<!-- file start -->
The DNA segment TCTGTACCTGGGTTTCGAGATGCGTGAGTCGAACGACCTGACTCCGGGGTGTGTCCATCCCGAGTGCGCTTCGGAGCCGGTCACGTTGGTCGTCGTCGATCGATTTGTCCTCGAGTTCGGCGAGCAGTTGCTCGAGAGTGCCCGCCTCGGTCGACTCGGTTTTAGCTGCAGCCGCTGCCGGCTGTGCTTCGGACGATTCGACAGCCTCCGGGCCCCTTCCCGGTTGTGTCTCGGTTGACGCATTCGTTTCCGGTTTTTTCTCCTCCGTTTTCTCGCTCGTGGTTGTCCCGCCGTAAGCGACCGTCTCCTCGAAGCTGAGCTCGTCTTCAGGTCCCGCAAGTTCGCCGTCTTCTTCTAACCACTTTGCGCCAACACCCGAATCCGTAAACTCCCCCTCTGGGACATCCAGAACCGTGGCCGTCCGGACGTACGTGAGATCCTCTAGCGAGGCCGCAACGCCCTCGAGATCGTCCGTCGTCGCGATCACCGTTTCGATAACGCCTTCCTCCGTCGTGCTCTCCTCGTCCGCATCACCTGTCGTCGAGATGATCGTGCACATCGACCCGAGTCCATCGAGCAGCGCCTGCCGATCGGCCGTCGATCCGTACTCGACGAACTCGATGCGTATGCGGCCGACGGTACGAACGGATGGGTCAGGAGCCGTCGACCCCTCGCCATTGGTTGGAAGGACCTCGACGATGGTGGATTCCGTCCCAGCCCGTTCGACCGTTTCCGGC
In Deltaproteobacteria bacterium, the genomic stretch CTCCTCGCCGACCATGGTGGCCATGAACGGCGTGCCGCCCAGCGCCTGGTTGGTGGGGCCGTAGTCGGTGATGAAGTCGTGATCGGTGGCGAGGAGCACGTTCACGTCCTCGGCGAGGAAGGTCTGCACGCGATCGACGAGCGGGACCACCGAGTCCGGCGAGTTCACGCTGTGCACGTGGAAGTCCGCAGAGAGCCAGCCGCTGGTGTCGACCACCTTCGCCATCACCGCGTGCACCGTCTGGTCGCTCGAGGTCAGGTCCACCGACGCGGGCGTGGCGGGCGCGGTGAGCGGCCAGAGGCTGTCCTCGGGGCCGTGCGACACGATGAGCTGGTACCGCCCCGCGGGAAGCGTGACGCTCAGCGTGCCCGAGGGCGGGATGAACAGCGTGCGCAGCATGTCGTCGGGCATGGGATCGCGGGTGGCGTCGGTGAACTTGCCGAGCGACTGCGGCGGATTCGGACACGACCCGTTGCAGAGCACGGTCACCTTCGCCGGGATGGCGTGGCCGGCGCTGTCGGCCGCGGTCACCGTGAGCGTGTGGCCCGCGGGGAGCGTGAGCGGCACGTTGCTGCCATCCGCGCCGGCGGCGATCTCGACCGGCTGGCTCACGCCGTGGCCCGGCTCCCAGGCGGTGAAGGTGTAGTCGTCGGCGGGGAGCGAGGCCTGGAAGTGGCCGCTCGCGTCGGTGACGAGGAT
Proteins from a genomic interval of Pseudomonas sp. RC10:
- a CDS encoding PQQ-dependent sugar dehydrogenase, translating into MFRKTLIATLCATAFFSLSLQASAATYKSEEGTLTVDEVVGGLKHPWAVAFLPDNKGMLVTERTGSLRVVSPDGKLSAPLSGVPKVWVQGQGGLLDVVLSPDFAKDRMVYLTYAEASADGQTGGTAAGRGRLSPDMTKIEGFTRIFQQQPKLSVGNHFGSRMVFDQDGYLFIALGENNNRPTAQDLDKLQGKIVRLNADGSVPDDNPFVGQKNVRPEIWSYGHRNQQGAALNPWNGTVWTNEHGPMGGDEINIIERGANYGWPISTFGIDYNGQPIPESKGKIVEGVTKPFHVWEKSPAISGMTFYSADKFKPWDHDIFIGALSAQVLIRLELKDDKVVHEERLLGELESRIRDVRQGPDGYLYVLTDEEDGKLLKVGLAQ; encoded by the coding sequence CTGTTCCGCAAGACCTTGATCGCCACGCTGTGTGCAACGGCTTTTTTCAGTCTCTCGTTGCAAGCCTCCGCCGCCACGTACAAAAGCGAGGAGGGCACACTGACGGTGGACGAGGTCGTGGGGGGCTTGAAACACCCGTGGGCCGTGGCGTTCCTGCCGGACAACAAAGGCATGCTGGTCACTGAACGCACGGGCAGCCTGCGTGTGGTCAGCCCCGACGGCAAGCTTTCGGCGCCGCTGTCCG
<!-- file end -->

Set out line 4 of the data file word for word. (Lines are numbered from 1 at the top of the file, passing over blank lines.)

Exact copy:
- a CDS encoding PQQ-dependent sugar dehydrogenase, translating into MFRKTLIATLCATAFFSLSLQASAATYKSEEGTLTVDEVVGGLKHPWAVAFLPDNKGMLVTERTGSLRVVSPDGKLSAPLSGVPKVWVQGQGGLLDVVLSPDFAKDRMVYLTYAEASADGQTGGTAAGRGRLSPDMTKIEGFTRIFQQQPKLSVGNHFGSRMVFDQDGYLFIALGENNNRPTAQDLDKLQGKIVRLNADGSVPDDNPFVGQKNVRPEIWSYGHRNQQGAALNPWNGTVWTNEHGPMGGDEINIIERGANYGWPISTFGIDYNGQPIPESKGKIVEGVTKPFHVWEKSPAISGMTFYSADKFKPWDHDIFIGALSAQVLIRLELKDDKVVHEERLLGELESRIRDVRQGPDGYLYVLTDEEDGKLLKVGLAQ; encoded by the coding sequence CTGTTCCGCAAGACCTTGATCGCCACGCTGTGTGCAACGGCTTTTTTCAGTCTCTCGTTGCAAGCCTCCGCCGCCACGTACAAAAGCGAGGAGGGCACACTGACGGTGGACGAGGTCGTGGGGGGCTTGAAACACCCGTGGGCCGTGGCGTTCCTGCCGGACAACAAAGGCATGCTGGTCACTGAACGCACGGGCAGCCTGCGTGTGGTCAGCCCCGACGGCAAGCTTTCGGCGCCGCTGTCCG